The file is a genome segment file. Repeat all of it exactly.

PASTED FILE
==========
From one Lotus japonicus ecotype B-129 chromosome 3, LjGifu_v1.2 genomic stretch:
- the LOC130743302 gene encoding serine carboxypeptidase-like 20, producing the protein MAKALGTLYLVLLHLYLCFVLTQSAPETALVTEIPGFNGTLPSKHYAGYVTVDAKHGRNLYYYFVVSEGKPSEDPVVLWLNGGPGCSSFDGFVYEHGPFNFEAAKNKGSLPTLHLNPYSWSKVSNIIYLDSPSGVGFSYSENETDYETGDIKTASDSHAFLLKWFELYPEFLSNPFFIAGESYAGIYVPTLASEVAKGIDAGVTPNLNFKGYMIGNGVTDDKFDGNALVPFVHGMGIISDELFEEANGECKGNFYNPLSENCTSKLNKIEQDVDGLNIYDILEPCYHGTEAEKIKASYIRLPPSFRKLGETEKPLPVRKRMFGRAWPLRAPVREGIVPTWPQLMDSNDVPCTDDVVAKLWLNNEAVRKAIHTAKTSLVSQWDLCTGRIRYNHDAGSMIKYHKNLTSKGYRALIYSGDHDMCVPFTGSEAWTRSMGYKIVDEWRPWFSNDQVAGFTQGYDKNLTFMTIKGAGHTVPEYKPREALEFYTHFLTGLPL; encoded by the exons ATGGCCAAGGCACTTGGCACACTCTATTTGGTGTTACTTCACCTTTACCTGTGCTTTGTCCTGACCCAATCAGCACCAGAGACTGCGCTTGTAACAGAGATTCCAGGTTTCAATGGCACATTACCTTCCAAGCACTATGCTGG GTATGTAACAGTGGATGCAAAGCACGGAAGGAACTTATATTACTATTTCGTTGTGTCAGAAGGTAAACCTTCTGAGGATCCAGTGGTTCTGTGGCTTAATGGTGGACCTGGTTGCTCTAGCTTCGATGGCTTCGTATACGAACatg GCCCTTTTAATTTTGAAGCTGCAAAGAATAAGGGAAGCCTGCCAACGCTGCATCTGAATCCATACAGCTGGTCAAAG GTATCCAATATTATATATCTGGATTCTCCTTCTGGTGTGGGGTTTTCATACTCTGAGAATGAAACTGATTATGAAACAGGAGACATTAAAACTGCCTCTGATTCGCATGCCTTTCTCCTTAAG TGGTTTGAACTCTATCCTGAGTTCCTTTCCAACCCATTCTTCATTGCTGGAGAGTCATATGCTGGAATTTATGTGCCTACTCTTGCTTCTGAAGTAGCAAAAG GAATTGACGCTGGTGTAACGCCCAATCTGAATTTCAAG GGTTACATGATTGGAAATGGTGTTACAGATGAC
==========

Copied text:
From one Lotus japonicus ecotype B-129 chromosome 3, LjGifu_v1.2 genomic stretch:
- the LOC130743302 gene encoding serine carboxypeptidase-like 20, producing the protein MAKALGTLYLVLLHLYLCFVLTQSAPETALVTEIPGFNGTLPSKHYAGYVTVDAKHGRNLYYYFVVSEGKPSEDPVVLWLNGGPGCSSFDGFVYEHGPFNFEAAKNKGSLPTLHLNPYSWSKVSNIIYLDSPSGVGFSYSENETDYETGDIKTASDSHAFLLKWFELYPEFLSNPFFIAGESYAGIYVPTLASEVAKGIDAGVTPNLNFKGYMIGNGVTDDKFDGNALVPFVHGMGIISDELFEEANGECKGNFYNPLSENCTSKLNKIEQDVDGLNIYDILEPCYHGTEAEKIKASYIRLPPSFRKLGETEKPLPVRKRMFGRAWPLRAPVREGIVPTWPQLMDSNDVPCTDDVVAKLWLNNEAVRKAIHTAKTSLVSQWDLCTGRIRYNHDAGSMIKYHKNLTSKGYRALIYSGDHDMCVPFTGSEAWTRSMGYKIVDEWRPWFSNDQVAGFTQGYDKNLTFMTIKGAGHTVPEYKPREALEFYTHFLTGLPL; encoded by the exons ATGGCCAAGGCACTTGGCACACTCTATTTGGTGTTACTTCACCTTTACCTGTGCTTTGTCCTGACCCAATCAGCACCAGAGACTGCGCTTGTAACAGAGATTCCAGGTTTCAATGGCACATTACCTTCCAAGCACTATGCTGG GTATGTAACAGTGGATGCAAAGCACGGAAGGAACTTATATTACTATTTCGTTGTGTCAGAAGGTAAACCTTCTGAGGATCCAGTGGTTCTGTGGCTTAATGGTGGACCTGGTTGCTCTAGCTTCGATGGCTTCGTATACGAACatg GCCCTTTTAATTTTGAAGCTGCAAAGAATAAGGGAAGCCTGCCAACGCTGCATCTGAATCCATACAGCTGGTCAAAG GTATCCAATATTATATATCTGGATTCTCCTTCTGGTGTGGGGTTTTCATACTCTGAGAATGAAACTGATTATGAAACAGGAGACATTAAAACTGCCTCTGATTCGCATGCCTTTCTCCTTAAG TGGTTTGAACTCTATCCTGAGTTCCTTTCCAACCCATTCTTCATTGCTGGAGAGTCATATGCTGGAATTTATGTGCCTACTCTTGCTTCTGAAGTAGCAAAAG GAATTGACGCTGGTGTAACGCCCAATCTGAATTTCAAG GGTTACATGATTGGAAATGGTGTTACAGATGAC